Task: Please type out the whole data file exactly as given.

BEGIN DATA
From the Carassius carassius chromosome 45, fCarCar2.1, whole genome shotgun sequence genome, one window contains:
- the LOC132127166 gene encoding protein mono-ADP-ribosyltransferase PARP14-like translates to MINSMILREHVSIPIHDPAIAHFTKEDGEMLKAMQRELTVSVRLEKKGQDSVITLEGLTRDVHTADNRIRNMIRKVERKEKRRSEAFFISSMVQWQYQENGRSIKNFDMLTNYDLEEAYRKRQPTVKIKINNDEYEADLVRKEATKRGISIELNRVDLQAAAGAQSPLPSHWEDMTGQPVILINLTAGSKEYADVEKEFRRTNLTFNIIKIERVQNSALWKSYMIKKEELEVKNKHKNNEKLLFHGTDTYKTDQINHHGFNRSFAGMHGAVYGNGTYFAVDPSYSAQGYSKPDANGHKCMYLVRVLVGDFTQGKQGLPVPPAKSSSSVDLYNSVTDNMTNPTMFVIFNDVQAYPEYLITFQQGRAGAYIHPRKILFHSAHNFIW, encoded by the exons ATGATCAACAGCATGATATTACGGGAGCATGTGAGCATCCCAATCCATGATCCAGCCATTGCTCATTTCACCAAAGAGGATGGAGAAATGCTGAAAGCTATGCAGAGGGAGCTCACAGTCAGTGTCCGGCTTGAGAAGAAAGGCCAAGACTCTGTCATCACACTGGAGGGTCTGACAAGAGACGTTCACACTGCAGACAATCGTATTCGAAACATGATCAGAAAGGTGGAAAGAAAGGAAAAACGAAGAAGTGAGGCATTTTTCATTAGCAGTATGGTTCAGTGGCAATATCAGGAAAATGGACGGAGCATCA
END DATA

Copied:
From the Carassius carassius chromosome 45, fCarCar2.1, whole genome shotgun sequence genome, one window contains:
- the LOC132127166 gene encoding protein mono-ADP-ribosyltransferase PARP14-like translates to MINSMILREHVSIPIHDPAIAHFTKEDGEMLKAMQRELTVSVRLEKKGQDSVITLEGLTRDVHTADNRIRNMIRKVERKEKRRSEAFFISSMVQWQYQENGRSIKNFDMLTNYDLEEAYRKRQPTVKIKINNDEYEADLVRKEATKRGISIELNRVDLQAAAGAQSPLPSHWEDMTGQPVILINLTAGSKEYADVEKEFRRTNLTFNIIKIERVQNSALWKSYMIKKEELEVKNKHKNNEKLLFHGTDTYKTDQINHHGFNRSFAGMHGAVYGNGTYFAVDPSYSAQGYSKPDANGHKCMYLVRVLVGDFTQGKQGLPVPPAKSSSSVDLYNSVTDNMTNPTMFVIFNDVQAYPEYLITFQQGRAGAYIHPRKILFHSAHNFIW, encoded by the exons ATGATCAACAGCATGATATTACGGGAGCATGTGAGCATCCCAATCCATGATCCAGCCATTGCTCATTTCACCAAAGAGGATGGAGAAATGCTGAAAGCTATGCAGAGGGAGCTCACAGTCAGTGTCCGGCTTGAGAAGAAAGGCCAAGACTCTGTCATCACACTGGAGGGTCTGACAAGAGACGTTCACACTGCAGACAATCGTATTCGAAACATGATCAGAAAGGTGGAAAGAAAGGAAAAACGAAGAAGTGAGGCATTTTTCATTAGCAGTATGGTTCAGTGGCAATATCAGGAAAATGGACGGAGCATCA